Speed of Sound
Common experience tells us that sound travels through air at some finite velocity. For example, you see a flash of lightning in the distance, but you hear the corresponding thunder at some later moment. What is the physical mechanism of the propagation of sound waves? How can we calculate the speed of sound? What properties of the gas does it depend on? The speed of sound is an extremely important quantity which dominates the physical properties of compressible flow, and hence the answers to the above questions are vital to our subsequent discussions. The purpose of this section is to address these questions.
The physical mechanism of sound propagation in a gas is based on molecular motion. For example, imagine that you are sitting in a room, and suppose that a firecracker goes off in one comer. When the firecracker detonates, chemical energy (basically a form of heat release) is transferred to the air molecules adjacent to the firecracker. These energized molecules are moving about in a random fashion. They eventually collide with some of their neighboring molecules and transfer their high energy to these neighbors. In turn, these neighboring molecules eventually collide with their neighbors and transfer energy in the process. By means of this “domino” effect, the energy released by the firecracker is propagated through the air by molecular collisions. Moreover, because T, p, and p for a gas are macroscopic averages of the detailed microscopic molecular motion, the regions of energized molecules are also regions of slight variations in the local temperature, pressure, and density. Hence, as this energy wave from the firecracker passes over our eardrums, we “hear” the slight pressure changes in the wave. This is sound, and the propagation of the energy wave is simply the propagation of a sound wave through the gas.
Because a sound wave is propagated by molecular collisions, and because the molecules of a gas are moving with an average velocity of lit given by ki
netic theory, then we would expect the velocity of propagation of a sound wave to be approximately the average molecular velocity. Indeed, the speed of sound is about three-quarters of the average molecular velocity. In turn, because the kinetic theory expression given above for the average molecular velocity depends only on the temperature of the gas, we might expect the speed of sound to also depend on temperature only. Let us explore this matter further; indeed, let us now derive an equation for the speed of sound in a gas. Although the propagation of sound is due to molecular collisions, we do not use such a microscopic picture for our derivation. Rather, we take advantage of the fact that the macroscopic properties p, T, p, etc., change across the wave, and we use our macroscopic equations of continuity, momentum, and energy to analyze these changes.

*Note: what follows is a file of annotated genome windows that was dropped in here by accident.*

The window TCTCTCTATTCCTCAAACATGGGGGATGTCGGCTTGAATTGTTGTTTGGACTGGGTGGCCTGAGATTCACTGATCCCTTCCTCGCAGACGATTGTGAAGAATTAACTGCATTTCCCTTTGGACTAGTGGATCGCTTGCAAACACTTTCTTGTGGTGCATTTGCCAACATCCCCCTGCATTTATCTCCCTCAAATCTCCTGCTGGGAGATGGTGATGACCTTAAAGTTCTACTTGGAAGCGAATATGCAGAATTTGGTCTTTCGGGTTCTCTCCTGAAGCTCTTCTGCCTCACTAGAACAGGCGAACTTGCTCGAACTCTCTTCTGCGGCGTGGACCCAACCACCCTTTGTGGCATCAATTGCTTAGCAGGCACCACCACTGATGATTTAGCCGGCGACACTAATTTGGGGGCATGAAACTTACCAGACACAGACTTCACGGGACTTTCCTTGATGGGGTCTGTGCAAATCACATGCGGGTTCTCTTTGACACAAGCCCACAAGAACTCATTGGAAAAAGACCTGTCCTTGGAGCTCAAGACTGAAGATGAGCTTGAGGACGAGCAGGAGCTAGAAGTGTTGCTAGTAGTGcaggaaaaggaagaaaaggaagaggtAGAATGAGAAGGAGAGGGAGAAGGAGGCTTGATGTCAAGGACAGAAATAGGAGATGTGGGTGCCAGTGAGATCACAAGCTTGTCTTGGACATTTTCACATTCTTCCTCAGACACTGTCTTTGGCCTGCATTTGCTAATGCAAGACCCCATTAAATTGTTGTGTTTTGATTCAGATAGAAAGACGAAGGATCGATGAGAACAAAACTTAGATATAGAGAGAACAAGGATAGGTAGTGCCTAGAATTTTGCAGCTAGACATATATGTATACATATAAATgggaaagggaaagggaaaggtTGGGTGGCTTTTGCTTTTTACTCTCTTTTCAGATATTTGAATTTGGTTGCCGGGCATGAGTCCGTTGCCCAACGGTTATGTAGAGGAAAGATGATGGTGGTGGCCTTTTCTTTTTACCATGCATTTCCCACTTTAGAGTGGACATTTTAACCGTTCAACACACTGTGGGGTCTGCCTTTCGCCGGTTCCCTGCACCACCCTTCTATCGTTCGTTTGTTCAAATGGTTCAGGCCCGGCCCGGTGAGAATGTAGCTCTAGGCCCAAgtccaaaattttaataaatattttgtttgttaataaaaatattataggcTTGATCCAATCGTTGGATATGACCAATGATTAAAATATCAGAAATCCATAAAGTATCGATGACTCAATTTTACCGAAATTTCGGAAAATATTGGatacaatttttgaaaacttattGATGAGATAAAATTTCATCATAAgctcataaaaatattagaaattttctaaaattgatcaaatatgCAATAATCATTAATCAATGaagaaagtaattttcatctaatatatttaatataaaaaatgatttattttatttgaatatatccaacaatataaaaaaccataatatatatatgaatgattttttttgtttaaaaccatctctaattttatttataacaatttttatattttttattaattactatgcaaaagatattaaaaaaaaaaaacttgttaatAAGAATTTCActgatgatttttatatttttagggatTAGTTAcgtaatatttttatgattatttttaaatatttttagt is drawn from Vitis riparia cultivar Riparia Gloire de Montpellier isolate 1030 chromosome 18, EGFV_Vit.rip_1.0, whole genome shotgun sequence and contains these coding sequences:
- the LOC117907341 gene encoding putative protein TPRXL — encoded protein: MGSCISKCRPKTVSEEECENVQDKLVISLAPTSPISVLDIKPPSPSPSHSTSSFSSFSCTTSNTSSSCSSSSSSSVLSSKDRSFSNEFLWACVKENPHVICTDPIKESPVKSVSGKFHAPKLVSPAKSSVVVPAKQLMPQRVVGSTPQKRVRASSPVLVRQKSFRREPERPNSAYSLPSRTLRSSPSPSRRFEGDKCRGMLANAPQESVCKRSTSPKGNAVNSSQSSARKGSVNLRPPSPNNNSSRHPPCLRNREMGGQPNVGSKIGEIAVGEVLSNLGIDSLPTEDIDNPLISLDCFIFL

Consider a sound wave propagating through a gas with velocity a, as sketched in Figure 8.4a. Here, the sound wave is moving from right to left into a stagnant gas (region 1), where the local pressure, temperature, and density are p, T, and p, respectively. Behind the sound wave (region 2), the gas properties are slightly different and are given by p + dp, T + dT, and p + dp, respectively. Now imagine that you hop on the wave and ride with it. When you look upstream, into region 1,
you see the gas moving toward you with a relative velocity a, as sketched in Figure 8.4b. When you look downstream, into region 2, you see the gas receding away from you with a relative velocity a + da, as also shown in Figure 8.4. (We have enough fluid-dynamic intuition by now to realize that because the pressure changes across the wave by the amount dp, then the relative flow velocity must also change across the wave by some amount da. Hence, the relative flow velocity behind the wave is a + da.) Consequently, in Figure 8.4b, we have a picture of a stationary sound wave, with the flow ahead of it moving left to right with velocity a. The pictures in Figure 8.4a and b are analogous; only the perspective is different. For purposes of analysis, we use Figure 8.4b.
(Note: Figure 8.4b is similar to the picture of a normal shock wave shown in Figure 8.3. In Figure 8.3, the normal shock wave is stationary, and the upstream flow is moving left to right at a velocity u. If the upstream flow were to be suddenly shut off, then the normal shock wave in Figure 8.3 would suddenly propagate to the left with a wave velocity of u, similar to the moving sound wave shown in Figure 8.4a. The analysis of moving waves is slightly more subtle than the analysis of stationary waves; hence, it is simpler to begin a study of shock waves and sound waves with the pictures of stationary waves as shown in Figures 8.3 and 8.4b. Also, please note that the sound wave in Figure 8.4b is nothing more than an infinitely weak normal shock wave.)
Examine closely the flow through the sound wave sketched in Figure 8.4b. The flow is one-dimensional. Moreover, it is adiabatic, because we have no source of heat transfer into or out of the wave (e. g., we are not “zapping” the wave with a laser beam or heating it with a torch). Finally, the gradients within the wave are very small—the changes dp, dT, dp, and da are infinitesimal. Therefore, the influence of dissipative phenomena (viscosity and thermal conduction) is negligible. As a result, the flow through the sound wave is both adiabatic and reversible—the flow is isentropic. Since we have now established that the flow is one-dimensional and isentropic, let us apply the appropriate governing equations to the picture shown in Figure 8.4b.